Regina Lewis, Special for USA TODAY
Those sizzling, sultry days of summer are upon us, causing many of us to crank up the AC and, unfortunately, our energy bill as well. In fact, according to the U.S. Department of Energy, heating and air conditioning your home takes almost a whopping 45% bite out of your monthly utility bill.
So, how can you cool down air-conditioning costs and stay comfortable all summer long? We've got eight key tips:
1. Go green - and get planting.While trees can add to your home's curb appeal, they also provide an eco-friendly way to cool your home. By planting quick-growing trees such as a weeping willow or hybrid poplar around your home, you'll stop the sun from reaching inside your home. And if the trees or shrubs you plant shade your air conditioner, you can increase your AC's efficiency by up to 10%, according to the U.S. Department of Energy.
2. Keep it clean. It's a good idea to clean or replace your air conditioner filter once a month when it's in use. When a filter is dirty, your system will have to work harder to keep you cool, and that wastes energy. Plus, cleaner air filters improve indoor air quality, so you and your family can breathe a little easier.
3. Program some savings. If your dog is the only one home all day, he probably won't mind if the house is a little warm. Programmable thermostats allow the temperature to automatically rise during the day when no one is home. The possible savings: up to $180 a year. For information on programming your thermostat, go to www.energystar.gov, where you'll find step-by-step videos.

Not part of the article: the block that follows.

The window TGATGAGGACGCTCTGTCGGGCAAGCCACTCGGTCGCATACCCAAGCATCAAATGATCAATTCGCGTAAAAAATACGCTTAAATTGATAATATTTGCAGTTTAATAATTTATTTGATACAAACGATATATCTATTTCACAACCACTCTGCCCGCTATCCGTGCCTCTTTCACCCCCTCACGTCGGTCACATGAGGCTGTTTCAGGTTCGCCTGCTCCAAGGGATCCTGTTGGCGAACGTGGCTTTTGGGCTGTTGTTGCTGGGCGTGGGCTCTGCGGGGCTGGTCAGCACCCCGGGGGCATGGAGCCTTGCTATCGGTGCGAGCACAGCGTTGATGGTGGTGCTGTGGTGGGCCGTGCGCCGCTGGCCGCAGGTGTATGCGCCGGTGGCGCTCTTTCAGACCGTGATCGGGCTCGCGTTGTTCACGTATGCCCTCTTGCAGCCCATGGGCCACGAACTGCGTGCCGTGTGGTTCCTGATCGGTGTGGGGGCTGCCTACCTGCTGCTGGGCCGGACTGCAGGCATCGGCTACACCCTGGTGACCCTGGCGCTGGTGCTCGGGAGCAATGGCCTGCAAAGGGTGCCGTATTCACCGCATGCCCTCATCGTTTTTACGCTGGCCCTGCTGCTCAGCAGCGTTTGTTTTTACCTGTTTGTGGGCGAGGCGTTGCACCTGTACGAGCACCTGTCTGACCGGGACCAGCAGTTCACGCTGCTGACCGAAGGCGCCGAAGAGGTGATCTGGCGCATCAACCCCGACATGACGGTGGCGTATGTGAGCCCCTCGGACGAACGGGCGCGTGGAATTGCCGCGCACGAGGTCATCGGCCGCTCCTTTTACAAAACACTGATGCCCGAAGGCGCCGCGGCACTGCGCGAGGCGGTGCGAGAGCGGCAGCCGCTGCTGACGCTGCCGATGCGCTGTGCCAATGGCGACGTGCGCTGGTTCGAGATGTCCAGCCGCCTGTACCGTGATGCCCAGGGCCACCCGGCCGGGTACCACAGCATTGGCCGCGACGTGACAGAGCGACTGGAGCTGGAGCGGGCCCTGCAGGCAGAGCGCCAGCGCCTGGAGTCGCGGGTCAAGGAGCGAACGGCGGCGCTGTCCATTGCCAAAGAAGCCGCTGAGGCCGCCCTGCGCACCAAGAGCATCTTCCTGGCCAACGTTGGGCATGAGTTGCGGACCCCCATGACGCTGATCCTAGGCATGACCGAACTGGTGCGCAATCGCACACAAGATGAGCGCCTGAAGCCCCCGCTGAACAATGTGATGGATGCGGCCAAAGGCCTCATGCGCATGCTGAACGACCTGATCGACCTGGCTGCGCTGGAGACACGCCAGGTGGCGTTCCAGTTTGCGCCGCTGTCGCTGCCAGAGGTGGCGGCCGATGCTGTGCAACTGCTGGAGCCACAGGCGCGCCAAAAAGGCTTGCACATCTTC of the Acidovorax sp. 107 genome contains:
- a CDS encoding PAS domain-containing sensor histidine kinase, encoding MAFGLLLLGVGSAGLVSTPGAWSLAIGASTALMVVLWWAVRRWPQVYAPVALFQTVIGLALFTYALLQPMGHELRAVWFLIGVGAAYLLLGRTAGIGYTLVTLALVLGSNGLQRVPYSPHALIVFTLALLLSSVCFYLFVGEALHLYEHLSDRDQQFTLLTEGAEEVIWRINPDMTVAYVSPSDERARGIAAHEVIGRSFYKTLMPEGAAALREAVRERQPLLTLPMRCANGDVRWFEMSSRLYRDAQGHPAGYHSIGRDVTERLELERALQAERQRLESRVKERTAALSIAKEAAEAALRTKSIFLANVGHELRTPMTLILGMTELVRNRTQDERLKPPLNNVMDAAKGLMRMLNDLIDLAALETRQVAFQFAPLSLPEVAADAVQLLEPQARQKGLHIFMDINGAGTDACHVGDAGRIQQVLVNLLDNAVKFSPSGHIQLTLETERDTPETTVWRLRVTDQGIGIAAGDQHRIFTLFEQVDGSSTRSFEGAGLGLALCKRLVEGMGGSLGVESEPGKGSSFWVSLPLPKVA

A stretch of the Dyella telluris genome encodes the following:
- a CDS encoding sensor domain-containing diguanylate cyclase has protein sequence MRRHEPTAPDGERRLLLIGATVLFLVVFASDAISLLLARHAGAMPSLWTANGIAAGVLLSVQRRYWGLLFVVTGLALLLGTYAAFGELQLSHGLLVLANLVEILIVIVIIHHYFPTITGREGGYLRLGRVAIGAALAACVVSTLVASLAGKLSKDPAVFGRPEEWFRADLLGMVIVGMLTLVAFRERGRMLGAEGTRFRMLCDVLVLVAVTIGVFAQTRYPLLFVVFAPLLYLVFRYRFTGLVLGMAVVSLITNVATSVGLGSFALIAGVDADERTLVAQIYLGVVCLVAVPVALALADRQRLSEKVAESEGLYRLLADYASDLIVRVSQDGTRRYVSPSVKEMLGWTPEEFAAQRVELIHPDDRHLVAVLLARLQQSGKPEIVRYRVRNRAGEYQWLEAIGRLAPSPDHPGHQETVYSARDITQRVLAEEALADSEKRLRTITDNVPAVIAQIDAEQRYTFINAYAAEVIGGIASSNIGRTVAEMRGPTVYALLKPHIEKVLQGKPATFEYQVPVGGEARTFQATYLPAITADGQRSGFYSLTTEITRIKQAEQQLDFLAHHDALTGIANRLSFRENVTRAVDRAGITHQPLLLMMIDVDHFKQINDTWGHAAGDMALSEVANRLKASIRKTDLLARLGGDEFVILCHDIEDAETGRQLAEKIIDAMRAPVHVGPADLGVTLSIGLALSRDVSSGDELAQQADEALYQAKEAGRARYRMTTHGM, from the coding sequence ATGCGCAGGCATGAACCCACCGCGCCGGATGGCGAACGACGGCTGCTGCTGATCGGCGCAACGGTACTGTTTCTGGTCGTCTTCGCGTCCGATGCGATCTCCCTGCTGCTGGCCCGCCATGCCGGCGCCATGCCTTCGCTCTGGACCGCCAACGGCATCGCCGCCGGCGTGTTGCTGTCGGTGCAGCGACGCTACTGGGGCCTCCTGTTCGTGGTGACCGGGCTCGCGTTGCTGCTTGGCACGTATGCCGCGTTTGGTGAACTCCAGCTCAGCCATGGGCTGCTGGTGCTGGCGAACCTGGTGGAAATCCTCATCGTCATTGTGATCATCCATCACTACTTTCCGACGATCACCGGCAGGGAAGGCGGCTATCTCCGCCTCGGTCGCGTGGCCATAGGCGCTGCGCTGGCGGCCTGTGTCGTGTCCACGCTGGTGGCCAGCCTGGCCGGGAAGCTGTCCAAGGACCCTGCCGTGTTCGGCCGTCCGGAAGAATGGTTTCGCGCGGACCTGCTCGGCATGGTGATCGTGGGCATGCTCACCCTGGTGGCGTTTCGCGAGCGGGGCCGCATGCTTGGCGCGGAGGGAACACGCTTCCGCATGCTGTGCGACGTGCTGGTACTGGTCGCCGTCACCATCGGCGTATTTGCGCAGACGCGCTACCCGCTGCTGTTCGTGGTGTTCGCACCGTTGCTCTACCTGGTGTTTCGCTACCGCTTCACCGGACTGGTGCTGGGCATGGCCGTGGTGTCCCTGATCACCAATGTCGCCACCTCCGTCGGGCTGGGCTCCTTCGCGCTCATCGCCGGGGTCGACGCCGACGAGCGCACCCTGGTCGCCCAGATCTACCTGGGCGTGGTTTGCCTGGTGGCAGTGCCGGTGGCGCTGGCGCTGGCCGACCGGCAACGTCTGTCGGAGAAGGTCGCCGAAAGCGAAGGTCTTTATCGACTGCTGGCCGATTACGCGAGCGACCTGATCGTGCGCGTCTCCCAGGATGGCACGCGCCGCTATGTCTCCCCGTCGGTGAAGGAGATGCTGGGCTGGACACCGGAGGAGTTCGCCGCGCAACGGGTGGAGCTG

4. Circulate and save. Depending on where in the country you live, you may be able to keep your home cool with some simple, inexpensive fans. The key is to circulate air inside the house. When possible, place fans on your home's upper level and open windows on a lower level. And if you use a ceiling fan, you may be comfortable enough to raise the temperature on your AC. A 2-degree increase can lower cooling costs by up to 14%, according to the EPA.
5. Dress those windows. Dressing windows or shading them with solar screens can intercept up to 70% of solar energy before it gets into the house. Window screens are particularly effective on East- and West-facing windows. Window films - transparent, metalized sheets that reflect heat before it can be transmitted through glass - are another option.
6. Slash your energy costs with a newer unit. By replacing your older air conditioner with a newer unit, you could cut your energy costs in half, according to the Department of Energy. Be sure to look for a high energy-efficiency ratio, or EER, or an Energy Star qualified unit.
7. Get Out of the kitchen. At least step away from the stove. Turning your oven on can really heat up your house. Consider other cooking options: toaster oven, crock pot, outdoor grill or try take-out.
8. Hit the always-a-bit cooler, basement.